Table 1. Nominal characteristics of world class pursuiters used in modeling

With the above model in hand, the relative importance of the various factors shown in Figure 1 was determined by examining the change in pursuit time resulting from an equivalent change in any of the parameters listed. The results of these analyses will be described in parts 2 and 3 of this article.


1. Broker JP, Kyle CR, Burke ER. Racing power requirements of the 4000-m individual and team pursuits. Med Sci Sports Exerc 1999; 31:1677-1685.

2. Schumacher YO, Mueller P. The 4000-m team pursuit world record: theoretical and practical aspects. Med Sci Sports Exerc 2002; 34:1029-1036.

3. Craig NP, Norton KI, Bourdon PC, Woolford SM, Stanef T, Squires B, Olds TS, Conyers RAJ, Walsh CBV. Aerobic and anaerobic indices contributing to track endurance cycling performance. Eur J Appl Physiol 1993; 67:150-158.

4. Coyle EF, Feltner ME, Kautz SA, Hamilton MT, Montain SJ, Baylor AM, Abraham LD, Petrek GW. Physiological and biomechanical factors associated with elite endurance cycling performance. Med Sci Sports Exerc 1991; 23:93-107.

5. Davies CR, Sandstrom ER. Maximal mechanical power output and capacity of cyclists and young adults. Eur J Appl Physiol 1989; 58:838-844.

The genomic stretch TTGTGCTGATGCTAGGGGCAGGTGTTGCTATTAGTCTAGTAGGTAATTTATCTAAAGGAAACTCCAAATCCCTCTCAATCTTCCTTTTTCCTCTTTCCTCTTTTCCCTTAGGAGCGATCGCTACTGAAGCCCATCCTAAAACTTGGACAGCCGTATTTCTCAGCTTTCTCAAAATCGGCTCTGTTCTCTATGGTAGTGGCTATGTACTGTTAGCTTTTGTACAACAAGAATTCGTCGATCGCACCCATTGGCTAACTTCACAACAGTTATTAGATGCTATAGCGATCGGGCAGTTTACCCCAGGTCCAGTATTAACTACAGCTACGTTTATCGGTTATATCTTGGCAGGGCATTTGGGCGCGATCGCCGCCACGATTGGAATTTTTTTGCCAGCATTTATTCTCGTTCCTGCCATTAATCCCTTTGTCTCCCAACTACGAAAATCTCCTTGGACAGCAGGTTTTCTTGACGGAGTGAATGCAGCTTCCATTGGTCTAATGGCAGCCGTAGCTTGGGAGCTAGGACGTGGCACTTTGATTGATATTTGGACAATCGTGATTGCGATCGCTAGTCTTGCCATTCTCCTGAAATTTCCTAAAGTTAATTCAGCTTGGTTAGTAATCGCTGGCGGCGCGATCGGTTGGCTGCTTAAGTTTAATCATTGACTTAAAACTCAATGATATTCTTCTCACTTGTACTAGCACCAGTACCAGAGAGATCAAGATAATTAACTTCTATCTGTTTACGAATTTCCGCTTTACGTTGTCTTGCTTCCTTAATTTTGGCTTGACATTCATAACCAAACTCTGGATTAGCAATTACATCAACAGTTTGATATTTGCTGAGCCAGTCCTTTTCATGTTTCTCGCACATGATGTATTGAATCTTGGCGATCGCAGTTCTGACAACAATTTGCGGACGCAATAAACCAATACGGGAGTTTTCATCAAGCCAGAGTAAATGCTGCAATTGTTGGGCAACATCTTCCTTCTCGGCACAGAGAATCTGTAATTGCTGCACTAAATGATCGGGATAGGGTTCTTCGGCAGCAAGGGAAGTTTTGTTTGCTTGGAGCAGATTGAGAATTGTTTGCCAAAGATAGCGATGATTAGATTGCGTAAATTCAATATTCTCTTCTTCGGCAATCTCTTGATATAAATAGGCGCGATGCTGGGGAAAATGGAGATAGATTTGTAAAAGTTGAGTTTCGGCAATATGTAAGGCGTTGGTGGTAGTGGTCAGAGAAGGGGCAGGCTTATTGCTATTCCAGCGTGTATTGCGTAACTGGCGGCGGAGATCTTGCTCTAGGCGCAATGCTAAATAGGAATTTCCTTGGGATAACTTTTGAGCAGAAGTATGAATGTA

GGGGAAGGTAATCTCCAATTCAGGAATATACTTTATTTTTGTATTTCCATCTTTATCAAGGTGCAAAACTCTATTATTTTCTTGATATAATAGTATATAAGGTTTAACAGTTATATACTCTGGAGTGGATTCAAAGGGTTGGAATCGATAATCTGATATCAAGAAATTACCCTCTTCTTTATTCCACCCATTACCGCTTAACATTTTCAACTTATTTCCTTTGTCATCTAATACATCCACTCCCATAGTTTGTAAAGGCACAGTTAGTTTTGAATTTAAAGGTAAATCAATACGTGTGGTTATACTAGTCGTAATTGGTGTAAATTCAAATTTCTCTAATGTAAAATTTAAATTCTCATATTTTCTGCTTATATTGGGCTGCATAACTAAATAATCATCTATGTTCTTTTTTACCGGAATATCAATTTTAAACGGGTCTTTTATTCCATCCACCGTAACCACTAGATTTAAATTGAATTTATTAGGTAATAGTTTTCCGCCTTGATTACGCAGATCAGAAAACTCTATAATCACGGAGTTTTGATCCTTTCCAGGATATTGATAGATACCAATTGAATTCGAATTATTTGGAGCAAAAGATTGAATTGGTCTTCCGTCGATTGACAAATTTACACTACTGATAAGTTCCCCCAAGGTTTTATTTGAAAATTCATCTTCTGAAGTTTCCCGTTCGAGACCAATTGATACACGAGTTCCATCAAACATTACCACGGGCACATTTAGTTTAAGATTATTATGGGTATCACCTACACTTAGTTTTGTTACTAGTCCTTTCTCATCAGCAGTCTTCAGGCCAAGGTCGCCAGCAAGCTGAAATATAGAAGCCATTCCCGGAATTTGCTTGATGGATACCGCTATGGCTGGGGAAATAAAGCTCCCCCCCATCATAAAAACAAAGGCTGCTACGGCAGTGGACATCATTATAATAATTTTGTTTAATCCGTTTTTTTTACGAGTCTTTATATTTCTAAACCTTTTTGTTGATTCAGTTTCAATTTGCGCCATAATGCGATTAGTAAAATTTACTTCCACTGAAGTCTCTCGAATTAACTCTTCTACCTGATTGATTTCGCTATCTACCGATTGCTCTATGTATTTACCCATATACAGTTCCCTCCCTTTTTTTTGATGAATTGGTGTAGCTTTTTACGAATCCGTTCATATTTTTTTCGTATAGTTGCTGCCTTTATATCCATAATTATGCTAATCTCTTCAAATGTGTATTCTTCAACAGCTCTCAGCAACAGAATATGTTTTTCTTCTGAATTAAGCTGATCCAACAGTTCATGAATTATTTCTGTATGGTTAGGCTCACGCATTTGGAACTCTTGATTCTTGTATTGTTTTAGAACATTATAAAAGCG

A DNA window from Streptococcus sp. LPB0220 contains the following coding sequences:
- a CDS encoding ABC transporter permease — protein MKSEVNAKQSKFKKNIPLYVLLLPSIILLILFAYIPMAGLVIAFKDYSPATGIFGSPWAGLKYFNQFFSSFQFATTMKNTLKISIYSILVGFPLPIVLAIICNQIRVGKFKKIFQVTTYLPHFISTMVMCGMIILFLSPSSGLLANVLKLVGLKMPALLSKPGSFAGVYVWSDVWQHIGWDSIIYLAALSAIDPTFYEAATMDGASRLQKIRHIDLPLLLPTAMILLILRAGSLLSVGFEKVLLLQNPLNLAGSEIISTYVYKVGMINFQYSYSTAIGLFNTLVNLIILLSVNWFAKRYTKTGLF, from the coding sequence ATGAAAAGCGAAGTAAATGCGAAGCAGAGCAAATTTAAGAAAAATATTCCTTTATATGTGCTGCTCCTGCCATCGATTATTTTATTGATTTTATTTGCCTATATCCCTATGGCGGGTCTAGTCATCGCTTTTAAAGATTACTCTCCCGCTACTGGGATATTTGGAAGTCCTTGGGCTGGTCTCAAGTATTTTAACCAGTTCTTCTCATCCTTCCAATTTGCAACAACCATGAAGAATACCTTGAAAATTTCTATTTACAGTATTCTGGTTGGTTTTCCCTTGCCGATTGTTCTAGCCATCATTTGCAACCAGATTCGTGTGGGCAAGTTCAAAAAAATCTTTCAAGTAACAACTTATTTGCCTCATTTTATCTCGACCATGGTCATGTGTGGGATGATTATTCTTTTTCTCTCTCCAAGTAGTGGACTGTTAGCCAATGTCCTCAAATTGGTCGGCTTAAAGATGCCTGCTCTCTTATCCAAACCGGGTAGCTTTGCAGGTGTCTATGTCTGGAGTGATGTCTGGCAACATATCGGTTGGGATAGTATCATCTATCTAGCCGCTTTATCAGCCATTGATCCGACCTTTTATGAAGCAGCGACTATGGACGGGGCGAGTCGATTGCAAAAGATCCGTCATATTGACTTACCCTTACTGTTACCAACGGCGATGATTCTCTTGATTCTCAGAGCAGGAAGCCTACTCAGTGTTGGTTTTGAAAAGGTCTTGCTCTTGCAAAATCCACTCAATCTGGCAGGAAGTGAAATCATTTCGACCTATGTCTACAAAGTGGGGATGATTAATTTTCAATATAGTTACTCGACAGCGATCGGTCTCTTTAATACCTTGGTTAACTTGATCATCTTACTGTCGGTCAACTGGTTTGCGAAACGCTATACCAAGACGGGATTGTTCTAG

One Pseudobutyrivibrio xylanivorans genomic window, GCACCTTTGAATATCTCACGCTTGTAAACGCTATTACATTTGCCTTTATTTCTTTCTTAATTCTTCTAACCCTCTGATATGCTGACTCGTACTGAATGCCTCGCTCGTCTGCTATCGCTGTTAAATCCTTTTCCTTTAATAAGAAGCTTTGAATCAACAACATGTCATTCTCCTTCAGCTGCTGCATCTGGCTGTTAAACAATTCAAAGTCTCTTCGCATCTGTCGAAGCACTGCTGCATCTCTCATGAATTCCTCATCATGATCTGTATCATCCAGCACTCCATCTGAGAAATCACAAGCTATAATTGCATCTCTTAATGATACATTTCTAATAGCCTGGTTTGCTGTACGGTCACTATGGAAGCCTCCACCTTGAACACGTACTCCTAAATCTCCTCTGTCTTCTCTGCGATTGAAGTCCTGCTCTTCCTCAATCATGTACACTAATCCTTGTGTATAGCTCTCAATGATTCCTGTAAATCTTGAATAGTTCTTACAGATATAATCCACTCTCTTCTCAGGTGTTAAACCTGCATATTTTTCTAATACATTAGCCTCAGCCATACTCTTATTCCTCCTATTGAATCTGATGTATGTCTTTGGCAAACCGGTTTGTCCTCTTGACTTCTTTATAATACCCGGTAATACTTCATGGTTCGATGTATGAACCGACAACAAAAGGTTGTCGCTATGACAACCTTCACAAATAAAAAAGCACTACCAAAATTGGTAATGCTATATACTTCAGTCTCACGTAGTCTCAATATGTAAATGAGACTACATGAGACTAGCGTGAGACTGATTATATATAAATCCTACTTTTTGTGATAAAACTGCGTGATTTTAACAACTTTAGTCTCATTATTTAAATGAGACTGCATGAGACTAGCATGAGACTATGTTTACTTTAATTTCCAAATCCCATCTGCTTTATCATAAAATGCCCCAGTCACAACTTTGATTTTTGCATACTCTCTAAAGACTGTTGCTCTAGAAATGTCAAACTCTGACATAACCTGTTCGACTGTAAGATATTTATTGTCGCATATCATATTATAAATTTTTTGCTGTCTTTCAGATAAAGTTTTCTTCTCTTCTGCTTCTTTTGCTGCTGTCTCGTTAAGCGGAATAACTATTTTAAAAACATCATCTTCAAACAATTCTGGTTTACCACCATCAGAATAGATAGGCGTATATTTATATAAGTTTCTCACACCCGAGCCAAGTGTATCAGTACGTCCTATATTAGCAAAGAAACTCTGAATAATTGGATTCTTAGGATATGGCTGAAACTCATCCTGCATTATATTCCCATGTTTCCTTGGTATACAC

6. de Konig JJ, Bobbert MF, Foster C. Determination of the optimal pacing strategy in track cycling with an energy flow model. J Sci Med Sport 1999: 2; 266-277.

7. Olds TS, Norton KI, Craig NP. Mathematical model of cycling performance. J Appl Physiol 1993; 75:730-737.

8. van Ingen Schenau GJ, JJ de Konig, de Groot G. The distribution of anaerobic energy in 1000 and 4000 meter cycling bouts. Int J Sports Med 1992; 13:447-451.

9. Martin JC, Milliken DL, Cobb JE, McFadden KL, Coggan AR. Validation of a mathematical model for road cycling power. J Appl Biomech 1998; 14:276-291.

10. Martin JC, Gardner AS, Barras M, Martin DT. Modeling sprint cycling using field-derived parameter and forward integration. Med Sci Sports Exerc 2006; 38:592-597.

11. Heil DP. Body mass scaling of projected frontal area in competitive cyclists. Eur J Appl Physiol 2001; 85:358-366.

12. Wilberg RB, Pratt J. A survey of race profiles of cyclists in the pursuit and kilo track events. Can. J. Sports Sci. 1988; 13:208-213.